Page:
When emplaced, the series of steel sheets could be enough to bring the site back to the modest sand-blocking capabilities of Wooden Jetty’s wall. That’s huge, because it would allow the project to take a break of up to a year before the heavy lifting and intricate placement of stones commences.

Of import, the 100-foot width of the groin will allow a crane to drive atop it, strategically placing multiple layers of various-sized stones. The entire length should be angler-friendly, highlighted by an enlarged, somewhat rounded end portion. Keep in mind, though, the success of the groin, as a sand stopper, should leave much of its north side high and sandily dry.

This proposed build is a local, state and federal affair. Along with the already-onboard Army Corps, the feds come in from a seemingly more hostile United States Fish and Wildlife Service angle. The FWS recently claimed it has not been properly updated about the intricacies and impacts of a terminal groin. I guess they don’t read my blogs – going back a couple years now. Even the Army Corps is confused by the FWS claims of being excluded.

For the FWS, it comes down to worrying about endangered species, especially any threat the terminal groin might have on the nearby summer haunts of piping plover and black skimmers. Any real – or some might say imagined – danger to endangered species could spell stoppage for the build, per the Endangered Species Act. There is also a Wilderness Act angle, via the nearby/adjacent Forsythe Refuge, which must ponder any deleterious trickledown erosion effects posed by the groin.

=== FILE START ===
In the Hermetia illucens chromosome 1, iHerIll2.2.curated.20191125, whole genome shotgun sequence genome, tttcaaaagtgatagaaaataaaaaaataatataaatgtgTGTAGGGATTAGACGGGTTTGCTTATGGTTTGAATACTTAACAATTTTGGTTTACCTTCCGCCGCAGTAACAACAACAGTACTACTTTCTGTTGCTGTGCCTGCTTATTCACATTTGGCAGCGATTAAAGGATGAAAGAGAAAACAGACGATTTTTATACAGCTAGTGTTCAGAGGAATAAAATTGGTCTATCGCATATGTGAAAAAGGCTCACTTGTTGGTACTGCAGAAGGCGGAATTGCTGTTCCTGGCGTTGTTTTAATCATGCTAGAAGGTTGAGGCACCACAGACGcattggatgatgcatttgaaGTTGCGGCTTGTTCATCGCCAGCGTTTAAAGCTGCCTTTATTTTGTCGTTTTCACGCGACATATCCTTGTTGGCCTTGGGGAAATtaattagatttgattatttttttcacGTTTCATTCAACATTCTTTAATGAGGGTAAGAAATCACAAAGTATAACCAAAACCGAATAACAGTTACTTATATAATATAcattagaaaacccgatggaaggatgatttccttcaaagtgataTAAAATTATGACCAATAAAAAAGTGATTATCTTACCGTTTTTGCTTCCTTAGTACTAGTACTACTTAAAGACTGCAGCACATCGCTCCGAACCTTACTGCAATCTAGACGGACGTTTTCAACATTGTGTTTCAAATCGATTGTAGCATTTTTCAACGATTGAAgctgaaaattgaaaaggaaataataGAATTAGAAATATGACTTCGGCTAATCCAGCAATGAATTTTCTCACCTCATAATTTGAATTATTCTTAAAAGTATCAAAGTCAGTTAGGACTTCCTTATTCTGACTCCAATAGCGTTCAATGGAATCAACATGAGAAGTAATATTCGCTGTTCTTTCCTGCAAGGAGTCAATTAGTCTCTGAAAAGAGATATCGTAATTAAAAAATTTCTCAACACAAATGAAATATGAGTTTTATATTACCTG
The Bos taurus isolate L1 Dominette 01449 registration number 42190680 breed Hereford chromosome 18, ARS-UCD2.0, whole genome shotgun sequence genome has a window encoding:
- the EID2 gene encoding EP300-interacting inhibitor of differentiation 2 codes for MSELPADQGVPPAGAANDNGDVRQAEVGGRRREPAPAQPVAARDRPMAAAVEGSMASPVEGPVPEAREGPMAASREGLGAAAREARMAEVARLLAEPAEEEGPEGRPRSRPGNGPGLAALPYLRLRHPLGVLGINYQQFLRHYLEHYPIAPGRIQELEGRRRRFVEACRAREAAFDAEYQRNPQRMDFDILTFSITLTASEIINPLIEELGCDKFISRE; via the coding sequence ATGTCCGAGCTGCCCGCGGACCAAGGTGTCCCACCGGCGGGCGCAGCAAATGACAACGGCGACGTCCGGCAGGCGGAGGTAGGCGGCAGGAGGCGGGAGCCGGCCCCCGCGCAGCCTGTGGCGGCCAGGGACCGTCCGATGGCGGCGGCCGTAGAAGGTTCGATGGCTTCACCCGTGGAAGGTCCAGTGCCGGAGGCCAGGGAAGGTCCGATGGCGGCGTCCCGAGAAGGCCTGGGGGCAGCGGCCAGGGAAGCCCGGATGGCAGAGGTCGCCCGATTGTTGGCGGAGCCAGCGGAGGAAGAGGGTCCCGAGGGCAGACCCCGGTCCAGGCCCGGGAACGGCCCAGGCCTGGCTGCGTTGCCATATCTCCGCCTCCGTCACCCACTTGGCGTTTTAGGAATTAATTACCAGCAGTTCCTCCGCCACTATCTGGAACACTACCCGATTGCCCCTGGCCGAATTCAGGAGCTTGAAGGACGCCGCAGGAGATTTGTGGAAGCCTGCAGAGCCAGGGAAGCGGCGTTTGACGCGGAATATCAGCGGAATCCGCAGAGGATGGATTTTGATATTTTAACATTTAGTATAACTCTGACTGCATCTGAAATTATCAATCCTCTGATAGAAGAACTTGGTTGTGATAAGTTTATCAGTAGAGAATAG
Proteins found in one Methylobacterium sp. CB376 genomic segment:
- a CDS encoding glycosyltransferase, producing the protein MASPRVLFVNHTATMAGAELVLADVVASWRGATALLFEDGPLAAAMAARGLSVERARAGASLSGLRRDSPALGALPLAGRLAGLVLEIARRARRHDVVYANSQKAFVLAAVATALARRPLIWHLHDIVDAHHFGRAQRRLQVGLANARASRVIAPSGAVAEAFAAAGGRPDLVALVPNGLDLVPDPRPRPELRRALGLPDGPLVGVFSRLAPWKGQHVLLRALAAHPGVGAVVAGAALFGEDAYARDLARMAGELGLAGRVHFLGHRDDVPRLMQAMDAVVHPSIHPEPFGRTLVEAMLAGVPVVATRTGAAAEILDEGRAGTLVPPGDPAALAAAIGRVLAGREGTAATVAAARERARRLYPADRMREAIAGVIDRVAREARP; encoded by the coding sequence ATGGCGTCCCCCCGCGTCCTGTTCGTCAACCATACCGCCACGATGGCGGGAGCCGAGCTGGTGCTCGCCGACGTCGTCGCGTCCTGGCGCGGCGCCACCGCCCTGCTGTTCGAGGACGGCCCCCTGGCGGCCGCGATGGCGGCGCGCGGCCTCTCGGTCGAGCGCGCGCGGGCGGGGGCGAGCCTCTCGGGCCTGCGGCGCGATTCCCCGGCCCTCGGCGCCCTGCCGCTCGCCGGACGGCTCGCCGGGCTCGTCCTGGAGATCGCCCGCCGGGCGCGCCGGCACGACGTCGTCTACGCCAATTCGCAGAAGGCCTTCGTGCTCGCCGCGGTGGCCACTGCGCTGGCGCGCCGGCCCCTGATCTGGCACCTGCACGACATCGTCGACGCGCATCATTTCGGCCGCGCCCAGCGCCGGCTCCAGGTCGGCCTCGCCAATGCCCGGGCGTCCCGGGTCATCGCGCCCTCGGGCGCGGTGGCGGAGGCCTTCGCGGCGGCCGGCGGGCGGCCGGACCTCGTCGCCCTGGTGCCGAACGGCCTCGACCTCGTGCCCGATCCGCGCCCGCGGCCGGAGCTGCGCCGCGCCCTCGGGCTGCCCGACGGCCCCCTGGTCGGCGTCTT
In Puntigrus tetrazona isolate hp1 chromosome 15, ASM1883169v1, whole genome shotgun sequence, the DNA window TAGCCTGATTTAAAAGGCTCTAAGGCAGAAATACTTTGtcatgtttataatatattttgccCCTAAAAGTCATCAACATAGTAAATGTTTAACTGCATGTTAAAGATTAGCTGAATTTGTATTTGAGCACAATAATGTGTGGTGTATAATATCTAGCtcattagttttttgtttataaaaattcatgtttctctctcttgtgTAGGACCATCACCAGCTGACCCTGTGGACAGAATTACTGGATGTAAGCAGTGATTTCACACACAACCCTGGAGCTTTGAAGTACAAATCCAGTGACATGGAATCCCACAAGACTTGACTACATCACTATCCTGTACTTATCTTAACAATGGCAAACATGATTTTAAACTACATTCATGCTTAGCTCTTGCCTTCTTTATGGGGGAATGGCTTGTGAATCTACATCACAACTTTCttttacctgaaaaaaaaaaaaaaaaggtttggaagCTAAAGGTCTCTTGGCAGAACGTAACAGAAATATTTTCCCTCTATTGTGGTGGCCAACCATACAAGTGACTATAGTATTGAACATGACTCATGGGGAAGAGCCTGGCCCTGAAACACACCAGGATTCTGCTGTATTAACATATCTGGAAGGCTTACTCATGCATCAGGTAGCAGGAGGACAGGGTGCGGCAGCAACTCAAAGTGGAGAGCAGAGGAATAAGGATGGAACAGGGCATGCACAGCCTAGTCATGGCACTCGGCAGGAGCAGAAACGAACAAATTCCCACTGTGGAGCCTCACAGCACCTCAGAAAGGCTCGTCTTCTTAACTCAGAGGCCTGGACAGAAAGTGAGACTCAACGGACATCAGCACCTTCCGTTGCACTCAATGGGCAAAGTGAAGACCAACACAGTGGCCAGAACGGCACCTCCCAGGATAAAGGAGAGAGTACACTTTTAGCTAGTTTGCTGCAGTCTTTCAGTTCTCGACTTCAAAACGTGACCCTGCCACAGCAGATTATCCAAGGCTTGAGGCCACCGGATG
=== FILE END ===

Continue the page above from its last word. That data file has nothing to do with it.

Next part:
DOWNDRIFT DILEMMA: Thinking in terms of LBI’s highly energetic sand-transport ability, a terminal groin would be terminal in terminology only. In Holgate, I’m betting such a structure would be far from a dead stop for migrating sand. To be sure, it would be an irritating obstacle for the prevalent southward beach movement. At the same time, highly legit hydrological theories propose the all-natural, refuge-adjacent beachline south of a Holgate terminal groin could quickly turn anorectic, starved of incoming sand by a super groin.